Taxidermy question: oiled vs not oiled horns?

375er

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Do any of you have experience with not having horns oiled vs oiling which I understand darkens them? Does the oil provide extra preservation or is it done purely as a "look"?

Thanks!
 

Scott CWO

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Natural for me if indoors. Don’t like the oiled look.
 

buck wild

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Oh please don't oil. I'm not sure how this started but after the over boiling and drying process that occurs in most African shops, I presume they were trying to find a way to make the horns seem less "dried out". The oil considerably darkens most horns and it will never come out.
While it does take longer, there are methods to restore the natural luster and color on African horns. Insist on that or at worse, leave them as they are without oil. My .02 cents !
 

Bob Nelson 35Whelen

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My taxidermist advocate using a 50-50 mix of linseed oil and turpentine once a year to stop them drying out and cracking so I will go with his suggestion as he knows more than me. That's how I got mine so I will keep doing it.
Just my way doest mean it's right or wrong but I will listen to him.
Bob
 

Vintageguy

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Natural for me. I have a ram mount, no oil, that is 36 years old and the horns still look great with no additional cracking that wasn’t there the day I took it.
I specifically asked the taxidermist in South Africa about it to make sure mine weren’t to be oiled and they stated they never did it and all the mounts there reinforced that.
 

SABENA1

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My taxidermist advocate using a 50-50 mix of linseed oil and turpentine once a year to stop them drying out and cracking so I will go with his suggestion as he knows more than me. That's how I got mine so I will keep doing it.
Just my way doest mean it's right or wrong but I will listen to him.
Bob
Hello fellows AHR,
Just my opinion...
My first heads came back from my taxidermist, horns were coated with something like black
shoe-polish. I didn't like it at all.(Springbock, Gemsbok, Blue wildebeest...)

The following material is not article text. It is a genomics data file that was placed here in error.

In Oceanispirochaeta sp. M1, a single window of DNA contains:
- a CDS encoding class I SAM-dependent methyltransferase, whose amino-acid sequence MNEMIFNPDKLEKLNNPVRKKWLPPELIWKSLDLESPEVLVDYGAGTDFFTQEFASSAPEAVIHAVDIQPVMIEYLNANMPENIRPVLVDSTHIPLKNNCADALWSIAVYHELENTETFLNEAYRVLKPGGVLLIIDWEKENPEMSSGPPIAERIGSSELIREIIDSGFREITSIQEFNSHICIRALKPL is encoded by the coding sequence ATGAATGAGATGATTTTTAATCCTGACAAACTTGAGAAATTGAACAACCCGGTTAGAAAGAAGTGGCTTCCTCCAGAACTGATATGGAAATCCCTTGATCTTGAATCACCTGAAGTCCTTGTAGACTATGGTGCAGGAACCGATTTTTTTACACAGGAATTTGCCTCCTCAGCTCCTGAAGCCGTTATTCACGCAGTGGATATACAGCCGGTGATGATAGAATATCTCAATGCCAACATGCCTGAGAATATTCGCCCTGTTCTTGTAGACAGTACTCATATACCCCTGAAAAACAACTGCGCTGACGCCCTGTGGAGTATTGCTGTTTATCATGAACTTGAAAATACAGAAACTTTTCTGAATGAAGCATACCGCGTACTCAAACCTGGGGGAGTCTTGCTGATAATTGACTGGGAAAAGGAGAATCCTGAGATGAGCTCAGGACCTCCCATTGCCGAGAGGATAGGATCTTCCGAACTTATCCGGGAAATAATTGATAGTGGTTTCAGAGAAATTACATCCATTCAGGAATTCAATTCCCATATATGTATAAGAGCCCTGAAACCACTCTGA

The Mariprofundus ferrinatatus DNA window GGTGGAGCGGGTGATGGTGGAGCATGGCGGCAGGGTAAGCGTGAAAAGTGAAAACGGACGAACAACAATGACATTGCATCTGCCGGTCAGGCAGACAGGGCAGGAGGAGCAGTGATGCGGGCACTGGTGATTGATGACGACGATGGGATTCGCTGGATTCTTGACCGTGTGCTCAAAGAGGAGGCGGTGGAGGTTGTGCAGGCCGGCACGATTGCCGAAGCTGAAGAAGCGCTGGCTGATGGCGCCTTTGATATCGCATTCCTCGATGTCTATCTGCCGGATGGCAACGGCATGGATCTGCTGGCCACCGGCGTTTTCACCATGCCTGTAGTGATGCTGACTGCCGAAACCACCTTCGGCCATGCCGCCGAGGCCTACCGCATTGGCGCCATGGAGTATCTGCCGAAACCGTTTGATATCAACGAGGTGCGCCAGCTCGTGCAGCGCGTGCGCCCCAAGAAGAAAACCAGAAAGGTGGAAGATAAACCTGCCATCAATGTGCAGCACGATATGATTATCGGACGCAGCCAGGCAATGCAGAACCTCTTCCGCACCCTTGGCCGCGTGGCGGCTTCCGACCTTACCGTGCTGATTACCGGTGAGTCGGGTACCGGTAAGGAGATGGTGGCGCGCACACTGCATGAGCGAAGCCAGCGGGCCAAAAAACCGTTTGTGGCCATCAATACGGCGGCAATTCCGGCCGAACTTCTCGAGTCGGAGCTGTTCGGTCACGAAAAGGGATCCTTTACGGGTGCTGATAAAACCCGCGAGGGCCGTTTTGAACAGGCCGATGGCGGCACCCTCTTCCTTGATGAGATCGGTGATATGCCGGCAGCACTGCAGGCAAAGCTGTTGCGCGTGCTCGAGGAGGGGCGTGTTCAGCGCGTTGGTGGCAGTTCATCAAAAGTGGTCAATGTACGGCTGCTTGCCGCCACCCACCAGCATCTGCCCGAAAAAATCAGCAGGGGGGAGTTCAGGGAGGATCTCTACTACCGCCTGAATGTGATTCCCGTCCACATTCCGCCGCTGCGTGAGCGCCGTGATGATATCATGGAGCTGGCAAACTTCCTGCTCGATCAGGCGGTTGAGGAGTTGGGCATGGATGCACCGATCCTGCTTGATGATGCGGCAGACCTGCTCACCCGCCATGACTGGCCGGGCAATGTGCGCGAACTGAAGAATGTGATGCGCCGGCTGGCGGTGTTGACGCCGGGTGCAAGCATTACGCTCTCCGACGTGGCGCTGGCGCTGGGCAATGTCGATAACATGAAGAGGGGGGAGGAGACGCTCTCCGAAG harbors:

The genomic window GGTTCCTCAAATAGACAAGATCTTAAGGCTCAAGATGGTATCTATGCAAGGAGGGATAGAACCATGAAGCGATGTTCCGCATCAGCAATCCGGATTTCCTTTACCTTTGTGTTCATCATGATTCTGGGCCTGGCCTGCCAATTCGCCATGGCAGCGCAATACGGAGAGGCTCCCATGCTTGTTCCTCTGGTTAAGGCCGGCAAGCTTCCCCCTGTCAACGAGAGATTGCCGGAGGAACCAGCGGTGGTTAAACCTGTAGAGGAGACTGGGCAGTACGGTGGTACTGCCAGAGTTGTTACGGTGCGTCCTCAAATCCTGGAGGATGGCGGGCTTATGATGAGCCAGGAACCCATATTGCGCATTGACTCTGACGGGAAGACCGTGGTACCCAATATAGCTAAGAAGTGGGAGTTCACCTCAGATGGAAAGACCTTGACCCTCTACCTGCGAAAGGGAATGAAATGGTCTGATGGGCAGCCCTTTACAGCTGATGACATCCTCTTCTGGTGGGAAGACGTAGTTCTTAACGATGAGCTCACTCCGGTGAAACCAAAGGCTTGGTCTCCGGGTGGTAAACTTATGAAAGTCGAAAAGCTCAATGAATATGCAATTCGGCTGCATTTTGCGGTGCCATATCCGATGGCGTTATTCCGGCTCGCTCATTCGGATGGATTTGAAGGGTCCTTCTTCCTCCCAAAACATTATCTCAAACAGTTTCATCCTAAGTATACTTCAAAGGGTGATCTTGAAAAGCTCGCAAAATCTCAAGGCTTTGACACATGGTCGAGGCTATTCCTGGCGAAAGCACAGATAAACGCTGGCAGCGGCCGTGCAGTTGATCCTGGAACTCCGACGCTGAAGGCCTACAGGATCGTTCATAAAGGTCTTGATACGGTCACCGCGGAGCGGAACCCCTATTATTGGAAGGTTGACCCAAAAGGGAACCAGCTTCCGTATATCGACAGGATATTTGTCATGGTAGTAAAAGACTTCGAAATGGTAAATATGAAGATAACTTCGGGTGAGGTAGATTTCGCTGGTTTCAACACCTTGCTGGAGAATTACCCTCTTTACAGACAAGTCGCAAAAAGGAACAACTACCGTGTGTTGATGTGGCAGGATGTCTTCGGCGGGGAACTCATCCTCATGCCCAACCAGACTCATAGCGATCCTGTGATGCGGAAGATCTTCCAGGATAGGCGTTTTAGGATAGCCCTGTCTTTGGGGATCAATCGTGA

Next heads I did myself (horns).
Linseed oil on Eland and Kudu worked great on these horns showing nice black and brown shades.
Much more natural looks.
The horns of the Gemsbok just turned out pitchblack.
May be a different structure/density of the horns...,?
Marc
 

MarkB

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This is a common question spoken about lots. @375er there are a few threads on here that speak in detail of your question. As a hobby taxidermist with many mounts in my memory room I ensure all my mounts are as natural as they were when alive. I look at my pics of the animal when shot and copy that look. African antelope horns have not been jet black in any of my pics. Customer dictates outcomes on their work as some people must have perfect "painted" horns, wounds removed and sewn up, bigger than life paws and so on on their mounts. Its up to the owner who will be looking at mount for many years. What do you prefer, there are lots of pics done both ways posted on here. In my experience dip and pack with animals sitting in god knows what salt for very long times then the "always" over boiled, skulls, bones and horns forces any trace of moisture out. I followed the advice of @buck wild, he has an awesome tutorial on here of how he does it and it works. Takes some time but end product is natural, good looking and lasting/preserving.

That's my 2c.

MB
 

C.W. Richter

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I've used furniture polish to clean them and lessen the typical, dried-out look. It makes them appear more uniform in color and a tad darker (while protecting against dust-build up-i believe furniture polishes are essentially sprayable wax.)
 

K-man

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I prefer the natural look, however I have been in trophy rooms with waterbuck and pronghorn mounts that were peeling and disintegrating. I am sure some form of preservative is necessary, just not black.
 

buck wild

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I had an inquiry or two about treating horns other than oil.
 

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